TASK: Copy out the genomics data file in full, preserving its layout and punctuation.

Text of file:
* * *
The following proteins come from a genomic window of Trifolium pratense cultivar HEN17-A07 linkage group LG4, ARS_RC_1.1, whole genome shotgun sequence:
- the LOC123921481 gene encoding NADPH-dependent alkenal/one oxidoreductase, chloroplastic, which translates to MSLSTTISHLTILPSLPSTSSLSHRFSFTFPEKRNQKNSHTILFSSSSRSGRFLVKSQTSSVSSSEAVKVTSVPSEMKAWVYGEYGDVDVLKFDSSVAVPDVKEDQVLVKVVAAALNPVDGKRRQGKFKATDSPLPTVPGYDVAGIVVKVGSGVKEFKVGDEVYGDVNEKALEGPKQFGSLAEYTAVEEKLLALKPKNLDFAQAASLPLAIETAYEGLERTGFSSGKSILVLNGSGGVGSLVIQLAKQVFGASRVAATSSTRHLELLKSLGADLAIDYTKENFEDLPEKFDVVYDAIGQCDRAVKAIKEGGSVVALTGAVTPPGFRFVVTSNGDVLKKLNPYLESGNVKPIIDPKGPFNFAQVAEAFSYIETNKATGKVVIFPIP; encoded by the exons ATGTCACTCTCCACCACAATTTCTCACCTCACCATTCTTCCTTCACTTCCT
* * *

The following proteins come from a genomic window of Trifolium pratense cultivar HEN17-A07 linkage group LG4, ARS_RC_1.1, whole genome shotgun sequence:
- the LOC123921481 gene encoding NADPH-dependent alkenal/one oxidoreductase, chloroplastic, which translates to MSLSTTISHLTILPSLPSTSSLSHRFSFTFPEKRNQKNSHTILFSSSSRSGRFLVKSQTSSVSSSEAVKVTSVPSEMKAWVYGEYGDVDVLKFDSSVAVPDVKEDQVLVKVVAAALNPVDGKRRQGKFKATDSPLPTVPGYDVAGIVVKVGSGVKEFKVGDEVYGDVNEKALEGPKQFGSLAEYTAVEEKLLALKPKNLDFAQAASLPLAIETAYEGLERTGFSSGKSILVLNGSGGVGSLVIQLAKQVFGASRVAATSSTRHLELLKSLGADLAIDYTKENFEDLPEKFDVVYDAIGQCDRAVKAIKEGGSVVALTGAVTPPGFRFVVTSNGDVLKKLNPYLESGNVKPIIDPKGPFNFAQVAEAFSYIETNKATGKVVIFPIP; encoded by the exons ATGTCACTCTCCACCACAATTTCTCACCTCACCATTCTTCCTTCACTTCCT